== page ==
If you’re the recipient of a blessing, are you going to be satisfied with a blessing that’s incongruent with “what He [Jesus] would do if He were present”?

How satisfied are you with generic, “cardboard-tasting” blessings? I certainly am not.

So, why not run a play from Cheryl’s playbook? Don’t settle for second best. Approach the throne of Grace with boldness. Ask God -- beg and plead with Him, weary Him with your importunings -- that a priesthood holder with true priesthood power will come and work a miracle in your life.
"God is not a respecter of persons, we all have the same privilege. Come to God weary him until he blesses you &c we are entitled to the same blessings" ([recorded in Willard Richards Pocket Companion, 78-79] cited in The Words of Joseph Smith: The Contemporary Accounts of the Nauvoo Discourses of the Prophet Joseph, comp. Andrew F. Ehat and Lyndon W. Cook [1980], p. 15).
I think it’s natural for us to believe that we're somehow unworthy to give or receive a commanded blessing. To be frank, none of us are worthy. But my experience is that despite our insecurities and imperfections, God still longs to bless us so we know for a surety how much He really does love us.

Look at it this way: If a 19 year-old pre-mission Elder can successfully give a commanded blessing, and the fruits are readily apparent for all to see, then any Melchizedek Priesthood holder who is keeping the commandments and able to heed God's commands should be able to give one too. And it seems like Pres. Nelson would love to see more of these, too, don't you think?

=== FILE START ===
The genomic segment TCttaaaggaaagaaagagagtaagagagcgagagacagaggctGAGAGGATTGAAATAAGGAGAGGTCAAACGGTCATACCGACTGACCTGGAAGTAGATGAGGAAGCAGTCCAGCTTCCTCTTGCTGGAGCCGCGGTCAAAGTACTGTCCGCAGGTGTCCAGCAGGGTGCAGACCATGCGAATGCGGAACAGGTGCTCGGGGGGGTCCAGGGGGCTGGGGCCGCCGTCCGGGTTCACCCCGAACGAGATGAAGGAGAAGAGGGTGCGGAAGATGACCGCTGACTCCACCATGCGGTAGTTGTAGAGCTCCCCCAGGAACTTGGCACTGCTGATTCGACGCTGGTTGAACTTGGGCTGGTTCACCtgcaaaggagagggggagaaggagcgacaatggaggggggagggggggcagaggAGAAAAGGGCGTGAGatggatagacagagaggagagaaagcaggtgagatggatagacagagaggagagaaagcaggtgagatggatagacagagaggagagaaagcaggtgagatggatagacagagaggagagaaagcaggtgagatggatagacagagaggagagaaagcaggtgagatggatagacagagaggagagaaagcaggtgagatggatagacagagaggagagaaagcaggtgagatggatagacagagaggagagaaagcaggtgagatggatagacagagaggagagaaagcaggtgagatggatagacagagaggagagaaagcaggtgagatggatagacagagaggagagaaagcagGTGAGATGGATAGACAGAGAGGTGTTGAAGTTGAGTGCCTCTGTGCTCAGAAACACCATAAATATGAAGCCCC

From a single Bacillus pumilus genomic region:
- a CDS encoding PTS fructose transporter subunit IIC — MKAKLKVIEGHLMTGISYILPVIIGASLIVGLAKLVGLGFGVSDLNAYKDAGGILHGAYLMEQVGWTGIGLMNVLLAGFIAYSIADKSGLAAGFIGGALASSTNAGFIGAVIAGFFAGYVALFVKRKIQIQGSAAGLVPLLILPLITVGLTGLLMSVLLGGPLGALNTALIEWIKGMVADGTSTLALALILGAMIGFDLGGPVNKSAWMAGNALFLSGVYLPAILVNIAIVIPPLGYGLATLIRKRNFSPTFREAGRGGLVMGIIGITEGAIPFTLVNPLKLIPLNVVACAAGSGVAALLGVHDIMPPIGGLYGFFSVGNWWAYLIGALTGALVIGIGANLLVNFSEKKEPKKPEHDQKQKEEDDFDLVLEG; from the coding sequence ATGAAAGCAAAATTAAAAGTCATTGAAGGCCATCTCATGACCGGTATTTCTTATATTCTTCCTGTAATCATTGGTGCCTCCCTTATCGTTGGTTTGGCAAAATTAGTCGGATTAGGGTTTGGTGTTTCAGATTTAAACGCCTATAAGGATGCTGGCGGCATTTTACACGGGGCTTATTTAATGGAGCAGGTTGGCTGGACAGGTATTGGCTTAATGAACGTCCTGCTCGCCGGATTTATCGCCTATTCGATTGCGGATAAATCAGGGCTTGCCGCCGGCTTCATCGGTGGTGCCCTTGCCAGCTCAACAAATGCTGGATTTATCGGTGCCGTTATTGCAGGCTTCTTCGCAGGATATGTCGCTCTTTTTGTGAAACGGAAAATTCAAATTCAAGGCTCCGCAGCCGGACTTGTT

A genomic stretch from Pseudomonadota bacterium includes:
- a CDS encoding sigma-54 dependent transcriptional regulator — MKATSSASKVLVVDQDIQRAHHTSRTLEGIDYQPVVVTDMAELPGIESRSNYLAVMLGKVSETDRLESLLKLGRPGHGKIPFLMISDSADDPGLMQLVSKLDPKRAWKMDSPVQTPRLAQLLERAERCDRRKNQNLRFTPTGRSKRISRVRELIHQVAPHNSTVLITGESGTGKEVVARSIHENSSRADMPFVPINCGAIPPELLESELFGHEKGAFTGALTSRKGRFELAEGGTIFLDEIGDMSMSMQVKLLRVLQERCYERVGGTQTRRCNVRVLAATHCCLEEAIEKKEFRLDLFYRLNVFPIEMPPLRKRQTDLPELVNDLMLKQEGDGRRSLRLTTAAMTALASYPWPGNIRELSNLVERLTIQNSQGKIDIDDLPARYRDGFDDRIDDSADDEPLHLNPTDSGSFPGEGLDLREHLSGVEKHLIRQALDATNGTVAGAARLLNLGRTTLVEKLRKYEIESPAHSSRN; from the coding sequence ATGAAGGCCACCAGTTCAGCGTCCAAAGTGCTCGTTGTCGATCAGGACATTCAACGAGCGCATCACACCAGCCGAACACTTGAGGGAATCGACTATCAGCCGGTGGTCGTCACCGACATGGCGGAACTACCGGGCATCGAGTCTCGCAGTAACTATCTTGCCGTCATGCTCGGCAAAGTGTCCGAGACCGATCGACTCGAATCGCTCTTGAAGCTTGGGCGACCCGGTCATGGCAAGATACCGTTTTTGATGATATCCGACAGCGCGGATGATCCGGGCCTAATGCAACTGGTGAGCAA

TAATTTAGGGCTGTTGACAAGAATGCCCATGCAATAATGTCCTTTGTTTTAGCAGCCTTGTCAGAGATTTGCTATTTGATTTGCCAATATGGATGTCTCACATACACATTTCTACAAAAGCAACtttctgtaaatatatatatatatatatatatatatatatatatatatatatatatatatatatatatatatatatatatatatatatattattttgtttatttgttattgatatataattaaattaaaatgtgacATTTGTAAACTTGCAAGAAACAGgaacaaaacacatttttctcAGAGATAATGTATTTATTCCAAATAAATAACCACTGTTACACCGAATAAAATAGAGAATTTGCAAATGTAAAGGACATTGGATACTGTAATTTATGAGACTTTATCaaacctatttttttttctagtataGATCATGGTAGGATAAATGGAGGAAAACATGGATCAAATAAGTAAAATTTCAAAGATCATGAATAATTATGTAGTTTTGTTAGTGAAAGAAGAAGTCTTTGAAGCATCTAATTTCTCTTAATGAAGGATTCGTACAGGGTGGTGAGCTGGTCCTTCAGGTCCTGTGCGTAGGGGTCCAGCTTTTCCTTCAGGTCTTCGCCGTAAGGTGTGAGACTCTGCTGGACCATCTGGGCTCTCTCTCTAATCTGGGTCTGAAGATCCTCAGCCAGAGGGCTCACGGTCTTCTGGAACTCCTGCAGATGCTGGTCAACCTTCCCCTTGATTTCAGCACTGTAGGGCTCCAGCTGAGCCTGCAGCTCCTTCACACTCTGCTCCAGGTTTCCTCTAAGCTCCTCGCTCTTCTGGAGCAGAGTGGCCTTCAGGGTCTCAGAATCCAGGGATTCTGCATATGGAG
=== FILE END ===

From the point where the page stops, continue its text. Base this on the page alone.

Perhaps a commanded blessing will calm the storms in your life. Or maybe the storms will be left to rage, and Jesus will comfort you, His child. After all, He’s the author of our hope, isn’t He?

So approach Father’s throne with reverence, but also boldness.

Invite Him to move the mountains in your life, or someone else’s. To show you hope, when there seemingly is none. To show you that He truly is what He says He is: A God of miracles.

Ask Him if He has one more miracle left in His pocket, then invite Him to show the world what He’s done in you.

Because THAT’S what faith can do.



Sunday, July 1, 2018

The Fallacy of “God Will Never Test You Beyond Your Known Limits”


Modern Day Davids and Goliaths


These days, we rarely witness a circumstance where a modern-day David beats a modern-day Goliath.

In my estimation, one of the greatest D&G stories in modern history is that of the medal-round game between the US and USSR during the 1980 Winter Olympics men's ice hockey tournament. The game is so significant in the annals of sports, that it acquired its own moniker: “The Miracle on Ice”.

Even of you aren’t much of a sports buff, I know that when you learn the story of the “Miracle on Ice” (as depicted in the 2004 movie, “Miracle”), and especially the tactics of Coach Herb Brooks, you’ll add a lot to your arsenal of spiritual strategies.

In case you’re not familiar with the backstory or movie of the “Miracle on Ice”, let me give you some back-story: In 1980, the US was living in a malaise: high inflation, gas shortages, 51 Iranian Embassy hostages, lack of confidence in the government, escalating international tensions and more. The US needed something hopeful to believe in. Unbeknownst to anybody, it was 20 kids who did the trick.

"I will try you and prove you herewith"